MOUNT Vernon Hospital offered a breath of fresh air for Londoners recovering from the White Plague.

It straddled a hill on the outskirts of London far from the overcrowded slums, where the plague - more commonly known as Tuberculosis - ran rife.

TB was a disease of the poor that found a fertile breeding ground in the cramped working and living conditions that came with mass industrialisation.

Its tell-tale symptoms included a racking, blood-filled cough and pale ghostly-looking complexion.

There were an estimated three million deaths in England and Wales between 1851 and 1910.

Mount Vernon was founded by the philanthropist Charles Dunell Rudd in 1904. His own mother and first wife had died of TB Rudd, who had made his fortune in Africa’s gold and diamond mines, bought more than 60 acres of land and paid for the buildings.

The hospital was for the exclusive treatment of TB and offered a hope of recovery to those too poor to travel abroad to expensive sanatoriums.

It prescribed a vigorous programme of fresh air and exercise, and the wards faced south to catch the most sunlight.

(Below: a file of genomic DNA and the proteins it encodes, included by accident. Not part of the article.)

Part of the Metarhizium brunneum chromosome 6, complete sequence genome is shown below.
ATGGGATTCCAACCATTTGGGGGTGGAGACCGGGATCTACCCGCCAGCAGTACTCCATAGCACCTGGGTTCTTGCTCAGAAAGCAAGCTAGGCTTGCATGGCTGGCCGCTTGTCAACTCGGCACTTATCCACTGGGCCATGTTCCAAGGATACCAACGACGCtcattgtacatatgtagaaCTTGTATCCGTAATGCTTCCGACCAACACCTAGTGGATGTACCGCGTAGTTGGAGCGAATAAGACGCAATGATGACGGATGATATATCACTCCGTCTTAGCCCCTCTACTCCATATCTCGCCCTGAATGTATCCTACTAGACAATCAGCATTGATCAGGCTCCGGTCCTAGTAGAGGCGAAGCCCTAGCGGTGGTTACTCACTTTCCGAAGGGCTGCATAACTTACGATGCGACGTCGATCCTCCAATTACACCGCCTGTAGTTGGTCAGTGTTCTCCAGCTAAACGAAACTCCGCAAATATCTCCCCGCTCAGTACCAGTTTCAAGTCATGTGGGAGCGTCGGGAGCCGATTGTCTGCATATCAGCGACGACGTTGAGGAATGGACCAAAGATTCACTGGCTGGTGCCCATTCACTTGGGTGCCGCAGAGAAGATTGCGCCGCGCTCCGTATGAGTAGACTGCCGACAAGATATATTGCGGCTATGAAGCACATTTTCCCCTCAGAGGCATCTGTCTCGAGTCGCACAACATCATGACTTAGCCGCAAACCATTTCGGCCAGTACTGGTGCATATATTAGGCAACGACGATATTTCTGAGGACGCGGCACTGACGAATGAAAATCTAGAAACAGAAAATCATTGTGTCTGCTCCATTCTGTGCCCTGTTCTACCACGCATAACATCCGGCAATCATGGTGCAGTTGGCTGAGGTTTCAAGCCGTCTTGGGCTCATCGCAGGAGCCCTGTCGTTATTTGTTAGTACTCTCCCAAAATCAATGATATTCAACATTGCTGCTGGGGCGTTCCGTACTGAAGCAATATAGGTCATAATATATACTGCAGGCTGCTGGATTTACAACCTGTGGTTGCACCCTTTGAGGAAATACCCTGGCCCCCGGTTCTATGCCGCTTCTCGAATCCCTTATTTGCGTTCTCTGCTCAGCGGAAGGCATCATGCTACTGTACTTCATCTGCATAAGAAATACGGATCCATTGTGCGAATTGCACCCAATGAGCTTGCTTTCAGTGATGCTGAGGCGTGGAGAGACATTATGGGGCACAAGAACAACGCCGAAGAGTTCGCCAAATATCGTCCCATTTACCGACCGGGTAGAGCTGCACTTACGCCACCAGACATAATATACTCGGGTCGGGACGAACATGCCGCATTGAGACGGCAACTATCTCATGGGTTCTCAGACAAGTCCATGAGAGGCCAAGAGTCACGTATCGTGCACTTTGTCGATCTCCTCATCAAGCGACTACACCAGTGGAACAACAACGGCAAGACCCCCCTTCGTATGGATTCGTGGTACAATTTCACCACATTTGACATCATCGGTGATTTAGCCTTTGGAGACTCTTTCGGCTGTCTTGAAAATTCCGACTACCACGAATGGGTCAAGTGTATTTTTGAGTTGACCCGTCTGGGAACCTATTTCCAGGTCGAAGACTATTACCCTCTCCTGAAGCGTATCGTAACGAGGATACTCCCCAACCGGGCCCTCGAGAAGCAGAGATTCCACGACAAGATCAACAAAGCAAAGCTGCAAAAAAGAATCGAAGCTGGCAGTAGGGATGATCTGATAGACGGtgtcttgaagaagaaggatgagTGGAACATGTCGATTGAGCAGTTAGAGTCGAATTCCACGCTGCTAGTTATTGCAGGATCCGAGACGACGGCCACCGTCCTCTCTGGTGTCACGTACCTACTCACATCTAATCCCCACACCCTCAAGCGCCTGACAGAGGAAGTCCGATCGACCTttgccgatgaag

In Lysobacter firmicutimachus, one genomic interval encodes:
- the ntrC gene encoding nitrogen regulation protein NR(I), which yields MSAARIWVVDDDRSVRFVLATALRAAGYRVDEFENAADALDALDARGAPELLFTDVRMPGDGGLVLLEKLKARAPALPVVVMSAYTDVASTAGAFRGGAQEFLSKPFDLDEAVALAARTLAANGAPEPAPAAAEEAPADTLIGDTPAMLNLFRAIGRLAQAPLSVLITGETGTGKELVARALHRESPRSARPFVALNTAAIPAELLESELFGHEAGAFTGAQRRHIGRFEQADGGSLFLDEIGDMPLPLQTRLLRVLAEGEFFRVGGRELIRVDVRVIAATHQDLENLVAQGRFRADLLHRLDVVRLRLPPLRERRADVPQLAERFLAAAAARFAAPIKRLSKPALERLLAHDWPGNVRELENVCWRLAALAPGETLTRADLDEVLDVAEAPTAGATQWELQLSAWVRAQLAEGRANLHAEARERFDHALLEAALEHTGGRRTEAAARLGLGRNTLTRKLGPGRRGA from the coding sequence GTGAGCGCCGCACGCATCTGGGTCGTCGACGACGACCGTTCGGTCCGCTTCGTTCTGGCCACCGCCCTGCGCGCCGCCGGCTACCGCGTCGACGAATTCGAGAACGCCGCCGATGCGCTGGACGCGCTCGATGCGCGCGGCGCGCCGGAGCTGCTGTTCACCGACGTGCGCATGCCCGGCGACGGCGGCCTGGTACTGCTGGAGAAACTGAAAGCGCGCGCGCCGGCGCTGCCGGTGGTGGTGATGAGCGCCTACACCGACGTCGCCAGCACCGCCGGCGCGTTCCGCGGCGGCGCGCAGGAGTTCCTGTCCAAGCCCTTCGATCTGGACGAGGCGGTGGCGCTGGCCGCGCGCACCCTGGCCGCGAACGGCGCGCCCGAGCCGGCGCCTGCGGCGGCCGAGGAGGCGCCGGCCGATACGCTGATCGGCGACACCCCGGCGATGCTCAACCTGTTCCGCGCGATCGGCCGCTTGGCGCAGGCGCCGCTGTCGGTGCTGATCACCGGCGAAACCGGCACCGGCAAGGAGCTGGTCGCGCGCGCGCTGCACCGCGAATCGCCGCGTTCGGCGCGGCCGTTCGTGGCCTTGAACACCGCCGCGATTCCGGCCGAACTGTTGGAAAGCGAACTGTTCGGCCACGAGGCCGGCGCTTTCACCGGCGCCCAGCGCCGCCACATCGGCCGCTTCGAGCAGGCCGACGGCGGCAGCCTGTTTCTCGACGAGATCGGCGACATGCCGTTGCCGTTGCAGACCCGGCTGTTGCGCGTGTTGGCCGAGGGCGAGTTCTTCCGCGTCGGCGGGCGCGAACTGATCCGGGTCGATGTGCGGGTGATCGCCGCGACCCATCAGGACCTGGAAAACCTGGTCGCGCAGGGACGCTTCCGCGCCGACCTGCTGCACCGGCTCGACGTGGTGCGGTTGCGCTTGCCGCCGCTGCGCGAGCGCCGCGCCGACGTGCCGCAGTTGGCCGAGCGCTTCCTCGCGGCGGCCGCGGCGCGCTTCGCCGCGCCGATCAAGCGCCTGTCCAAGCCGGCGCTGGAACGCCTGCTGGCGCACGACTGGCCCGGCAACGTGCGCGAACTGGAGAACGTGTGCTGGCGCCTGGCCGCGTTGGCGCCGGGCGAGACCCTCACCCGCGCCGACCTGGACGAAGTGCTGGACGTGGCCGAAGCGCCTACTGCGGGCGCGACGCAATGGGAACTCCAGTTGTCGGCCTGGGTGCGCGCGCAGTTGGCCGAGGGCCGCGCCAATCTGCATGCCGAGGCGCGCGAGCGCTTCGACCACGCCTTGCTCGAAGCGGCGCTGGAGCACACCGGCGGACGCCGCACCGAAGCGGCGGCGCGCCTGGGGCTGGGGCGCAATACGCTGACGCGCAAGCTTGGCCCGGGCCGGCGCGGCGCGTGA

A covered terrace ran alongside the wards and patients’ beds were moved outside for several hours a day, including during wintertime.

Exercise was important and patients were expected to dedicate several hours a day to gardening and other activities, to prevent them becoming ‘self-centred and lazy.’ The regime was surprisingly successful,though one patient who returned home was relegated to sleeping under the kitchen table after insisted the windows be kept open all night.

` A 50-bed children’s ward was added in the1920s, by which time Mount Vernon had gained an international reputation.

TB receded with advances in public health and medical care and was replaced by the threat of cancer.

Mount Vernon moved with the times and adopted the rather grand title of The Empire Centre for the Treatment of Patients Suffering from Cancer, treating people from all over the world.